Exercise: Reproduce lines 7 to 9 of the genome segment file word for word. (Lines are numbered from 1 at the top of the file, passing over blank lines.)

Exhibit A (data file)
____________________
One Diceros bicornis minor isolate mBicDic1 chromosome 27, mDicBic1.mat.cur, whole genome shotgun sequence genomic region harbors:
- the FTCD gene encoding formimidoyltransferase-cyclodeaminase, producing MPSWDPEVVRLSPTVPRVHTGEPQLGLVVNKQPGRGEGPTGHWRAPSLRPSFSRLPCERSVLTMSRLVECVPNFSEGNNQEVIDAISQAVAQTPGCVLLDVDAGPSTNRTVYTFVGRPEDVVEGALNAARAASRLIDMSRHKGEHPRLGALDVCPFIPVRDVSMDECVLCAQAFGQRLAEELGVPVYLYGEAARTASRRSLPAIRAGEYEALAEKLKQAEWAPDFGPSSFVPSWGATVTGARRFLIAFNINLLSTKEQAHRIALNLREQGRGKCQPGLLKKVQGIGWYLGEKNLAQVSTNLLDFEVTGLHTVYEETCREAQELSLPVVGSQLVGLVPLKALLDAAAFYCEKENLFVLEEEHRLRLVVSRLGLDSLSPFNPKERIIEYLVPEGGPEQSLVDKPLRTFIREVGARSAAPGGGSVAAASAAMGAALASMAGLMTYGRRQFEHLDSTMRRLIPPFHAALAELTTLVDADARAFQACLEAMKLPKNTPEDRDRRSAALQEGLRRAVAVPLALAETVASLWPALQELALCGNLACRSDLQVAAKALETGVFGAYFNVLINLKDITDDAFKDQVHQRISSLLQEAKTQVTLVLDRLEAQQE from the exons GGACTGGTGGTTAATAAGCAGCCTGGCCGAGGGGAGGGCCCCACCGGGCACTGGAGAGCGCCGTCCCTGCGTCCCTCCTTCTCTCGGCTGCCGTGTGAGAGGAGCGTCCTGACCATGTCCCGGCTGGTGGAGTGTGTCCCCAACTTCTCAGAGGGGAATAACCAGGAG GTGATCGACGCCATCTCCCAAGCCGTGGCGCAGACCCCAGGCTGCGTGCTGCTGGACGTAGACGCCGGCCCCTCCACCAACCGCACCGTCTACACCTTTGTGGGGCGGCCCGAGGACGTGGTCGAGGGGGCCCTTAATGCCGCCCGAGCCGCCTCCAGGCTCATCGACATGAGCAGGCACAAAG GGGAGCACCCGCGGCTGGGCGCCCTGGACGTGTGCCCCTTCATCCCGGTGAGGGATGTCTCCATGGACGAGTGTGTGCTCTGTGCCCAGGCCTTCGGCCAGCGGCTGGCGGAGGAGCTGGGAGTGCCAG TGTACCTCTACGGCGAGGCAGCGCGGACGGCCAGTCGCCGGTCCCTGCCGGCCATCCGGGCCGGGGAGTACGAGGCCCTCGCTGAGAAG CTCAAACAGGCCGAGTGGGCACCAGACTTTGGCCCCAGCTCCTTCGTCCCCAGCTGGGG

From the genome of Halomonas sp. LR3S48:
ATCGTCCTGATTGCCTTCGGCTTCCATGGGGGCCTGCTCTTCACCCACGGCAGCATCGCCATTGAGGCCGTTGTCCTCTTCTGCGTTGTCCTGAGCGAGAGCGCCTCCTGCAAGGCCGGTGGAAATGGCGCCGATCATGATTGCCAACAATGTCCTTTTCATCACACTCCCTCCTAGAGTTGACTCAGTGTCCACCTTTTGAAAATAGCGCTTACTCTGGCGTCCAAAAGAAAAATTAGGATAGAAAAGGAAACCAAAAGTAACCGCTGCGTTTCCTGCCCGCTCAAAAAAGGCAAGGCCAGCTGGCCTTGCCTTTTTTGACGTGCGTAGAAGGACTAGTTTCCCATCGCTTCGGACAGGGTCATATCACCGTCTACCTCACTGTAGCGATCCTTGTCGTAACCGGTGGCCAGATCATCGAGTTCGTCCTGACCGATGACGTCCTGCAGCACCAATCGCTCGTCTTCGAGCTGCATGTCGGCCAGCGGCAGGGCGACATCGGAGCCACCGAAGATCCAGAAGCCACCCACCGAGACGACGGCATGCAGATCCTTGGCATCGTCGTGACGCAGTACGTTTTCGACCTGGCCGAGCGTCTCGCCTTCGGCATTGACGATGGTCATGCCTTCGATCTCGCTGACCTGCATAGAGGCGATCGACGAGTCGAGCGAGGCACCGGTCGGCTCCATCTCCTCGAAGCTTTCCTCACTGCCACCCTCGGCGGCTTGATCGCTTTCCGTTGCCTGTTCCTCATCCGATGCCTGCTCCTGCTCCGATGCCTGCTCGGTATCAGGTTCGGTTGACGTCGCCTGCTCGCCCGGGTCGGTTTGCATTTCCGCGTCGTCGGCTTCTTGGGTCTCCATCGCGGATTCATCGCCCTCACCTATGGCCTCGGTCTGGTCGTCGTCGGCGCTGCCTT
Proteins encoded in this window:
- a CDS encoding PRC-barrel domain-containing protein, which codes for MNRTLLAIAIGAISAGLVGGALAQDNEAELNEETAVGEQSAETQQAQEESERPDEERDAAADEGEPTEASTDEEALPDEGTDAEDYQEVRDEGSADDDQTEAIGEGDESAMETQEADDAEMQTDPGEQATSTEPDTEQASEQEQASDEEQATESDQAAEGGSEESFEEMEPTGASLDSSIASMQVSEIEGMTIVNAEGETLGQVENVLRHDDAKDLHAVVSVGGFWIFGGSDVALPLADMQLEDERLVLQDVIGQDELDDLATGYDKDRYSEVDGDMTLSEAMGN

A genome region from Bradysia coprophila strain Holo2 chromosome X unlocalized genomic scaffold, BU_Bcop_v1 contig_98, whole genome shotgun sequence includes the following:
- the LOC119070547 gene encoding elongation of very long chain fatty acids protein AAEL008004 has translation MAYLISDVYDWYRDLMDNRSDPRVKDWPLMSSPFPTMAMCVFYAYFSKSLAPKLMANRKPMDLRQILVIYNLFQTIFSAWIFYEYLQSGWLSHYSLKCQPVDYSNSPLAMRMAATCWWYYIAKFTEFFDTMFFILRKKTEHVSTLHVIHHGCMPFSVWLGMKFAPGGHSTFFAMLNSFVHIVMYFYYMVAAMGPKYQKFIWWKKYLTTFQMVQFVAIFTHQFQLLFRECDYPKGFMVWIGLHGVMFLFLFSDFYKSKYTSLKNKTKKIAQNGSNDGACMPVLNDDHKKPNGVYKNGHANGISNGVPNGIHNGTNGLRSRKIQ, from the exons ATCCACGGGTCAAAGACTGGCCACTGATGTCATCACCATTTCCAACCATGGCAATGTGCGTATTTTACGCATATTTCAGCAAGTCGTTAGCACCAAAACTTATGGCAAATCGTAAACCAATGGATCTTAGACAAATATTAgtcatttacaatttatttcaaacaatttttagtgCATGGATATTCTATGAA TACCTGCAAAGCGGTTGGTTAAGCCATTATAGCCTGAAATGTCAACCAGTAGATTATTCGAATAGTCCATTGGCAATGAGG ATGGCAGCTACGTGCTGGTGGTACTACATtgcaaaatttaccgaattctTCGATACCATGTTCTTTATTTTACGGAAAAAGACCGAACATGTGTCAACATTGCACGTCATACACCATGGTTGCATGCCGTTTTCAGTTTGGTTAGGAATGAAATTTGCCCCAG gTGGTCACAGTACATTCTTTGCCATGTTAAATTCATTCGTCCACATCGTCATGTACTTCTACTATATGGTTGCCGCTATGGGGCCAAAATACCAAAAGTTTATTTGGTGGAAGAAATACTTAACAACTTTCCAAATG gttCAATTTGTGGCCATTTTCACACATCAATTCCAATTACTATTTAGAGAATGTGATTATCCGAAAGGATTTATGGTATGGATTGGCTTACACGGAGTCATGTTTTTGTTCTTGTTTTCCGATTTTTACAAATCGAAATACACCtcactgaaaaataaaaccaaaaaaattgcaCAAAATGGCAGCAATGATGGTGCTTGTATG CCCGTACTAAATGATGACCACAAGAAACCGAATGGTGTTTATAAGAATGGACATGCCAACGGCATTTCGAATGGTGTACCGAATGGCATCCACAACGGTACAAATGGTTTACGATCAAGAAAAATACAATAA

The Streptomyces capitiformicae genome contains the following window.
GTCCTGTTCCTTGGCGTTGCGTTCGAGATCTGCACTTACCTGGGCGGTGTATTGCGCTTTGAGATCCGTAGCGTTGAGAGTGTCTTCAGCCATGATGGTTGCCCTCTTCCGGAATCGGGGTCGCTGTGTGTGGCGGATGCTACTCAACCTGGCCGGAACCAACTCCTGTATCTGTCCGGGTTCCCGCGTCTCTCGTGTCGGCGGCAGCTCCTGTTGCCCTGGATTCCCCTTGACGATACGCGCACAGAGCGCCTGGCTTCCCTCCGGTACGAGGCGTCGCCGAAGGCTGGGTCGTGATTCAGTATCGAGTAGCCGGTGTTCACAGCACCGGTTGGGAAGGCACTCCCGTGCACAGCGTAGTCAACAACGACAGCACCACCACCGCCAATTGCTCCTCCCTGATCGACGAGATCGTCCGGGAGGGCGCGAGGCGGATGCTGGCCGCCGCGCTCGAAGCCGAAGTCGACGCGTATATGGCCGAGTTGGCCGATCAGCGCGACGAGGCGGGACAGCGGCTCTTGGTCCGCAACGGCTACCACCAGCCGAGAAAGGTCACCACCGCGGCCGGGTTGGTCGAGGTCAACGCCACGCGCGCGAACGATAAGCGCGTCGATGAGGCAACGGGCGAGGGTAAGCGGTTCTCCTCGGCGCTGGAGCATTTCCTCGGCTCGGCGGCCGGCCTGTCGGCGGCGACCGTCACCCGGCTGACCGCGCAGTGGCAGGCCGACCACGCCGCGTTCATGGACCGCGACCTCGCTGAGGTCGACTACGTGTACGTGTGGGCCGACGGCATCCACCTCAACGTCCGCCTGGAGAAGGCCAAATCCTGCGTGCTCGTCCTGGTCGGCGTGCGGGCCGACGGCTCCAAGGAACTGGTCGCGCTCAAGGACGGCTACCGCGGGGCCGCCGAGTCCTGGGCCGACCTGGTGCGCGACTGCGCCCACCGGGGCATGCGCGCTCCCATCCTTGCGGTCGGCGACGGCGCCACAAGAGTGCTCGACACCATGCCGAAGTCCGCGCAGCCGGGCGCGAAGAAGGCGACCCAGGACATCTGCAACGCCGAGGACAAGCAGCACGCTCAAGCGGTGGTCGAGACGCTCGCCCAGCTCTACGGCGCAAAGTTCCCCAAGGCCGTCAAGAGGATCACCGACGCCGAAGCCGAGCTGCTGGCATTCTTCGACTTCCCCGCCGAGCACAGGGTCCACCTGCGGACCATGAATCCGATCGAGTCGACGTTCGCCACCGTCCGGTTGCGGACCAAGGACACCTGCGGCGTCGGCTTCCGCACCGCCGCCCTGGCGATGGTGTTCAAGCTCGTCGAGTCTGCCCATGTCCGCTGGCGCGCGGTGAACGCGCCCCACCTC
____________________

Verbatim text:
A genome region from Bradysia coprophila strain Holo2 chromosome X unlocalized genomic scaffold, BU_Bcop_v1 contig_98, whole genome shotgun sequence includes the following:
- the LOC119070547 gene encoding elongation of very long chain fatty acids protein AAEL008004 has translation MAYLISDVYDWYRDLMDNRSDPRVKDWPLMSSPFPTMAMCVFYAYFSKSLAPKLMANRKPMDLRQILVIYNLFQTIFSAWIFYEYLQSGWLSHYSLKCQPVDYSNSPLAMRMAATCWWYYIAKFTEFFDTMFFILRKKTEHVSTLHVIHHGCMPFSVWLGMKFAPGGHSTFFAMLNSFVHIVMYFYYMVAAMGPKYQKFIWWKKYLTTFQMVQFVAIFTHQFQLLFRECDYPKGFMVWIGLHGVMFLFLFSDFYKSKYTSLKNKTKKIAQNGSNDGACMPVLNDDHKKPNGVYKNGHANGISNGVPNGIHNGTNGLRSRKIQ, from the exons ATCCACGGGTCAAAGACTGGCCACTGATGTCATCACCATTTCCAACCATGGCAATGTGCGTATTTTACGCATATTTCAGCAAGTCGTTAGCACCAAAACTTATGGCAAATCGTAAACCAATGGATCTTAGACAAATATTAgtcatttacaatttatttcaaacaatttttagtgCATGGATATTCTATGAA TACCTGCAAAGCGGTTGGTTAAGCCATTATAGCCTGAAATGTCAACCAGTAGATTATTCGAATAGTCCATTGGCAATGAGG ATGGCAGCTACGTGCTGGTGGTACTACATtgcaaaatttaccgaattctTCGATACCATGTTCTTTATTTTACGGAAAAAGACCGAACATGTGTCAACATTGCACGTCATACACCATGGTTGCATGCCGTTTTCAGTTTGGTTAGGAATGAAATTTGCCCCAG gTGGTCACAGTACATTCTTTGCCATGTTAAATTCATTCGTCCACATCGTCATGTACTTCTACTATATGGTTGCCGCTATGGGGCCAAAATACCAAAAGTTTATTTGGTGGAAGAAATACTTAACAACTTTCCAAATG gttCAATTTGTGGCCATTTTCACACATCAATTCCAATTACTATTTAGAGAATGTGATTATCCGAAAGGATTTATGGTATGGATTGGCTTACACGGAGTCATGTTTTTGTTCTTGTTTTCCGATTTTTACAAATCGAAATACACCtcactgaaaaataaaaccaaaaaaattgcaCAAAATGGCAGCAATGATGGTGCTTGTATG CCCGTACTAAATGATGACCACAAGAAACCGAATGGTGTTTATAAGAATGGACATGCCAACGGCATTTCGAATGGTGTACCGAATGGCATCCACAACGGTACAAATGGTTTACGATCAAGAAAAATACAATAA

The Streptomyces capitiformicae genome contains the following window.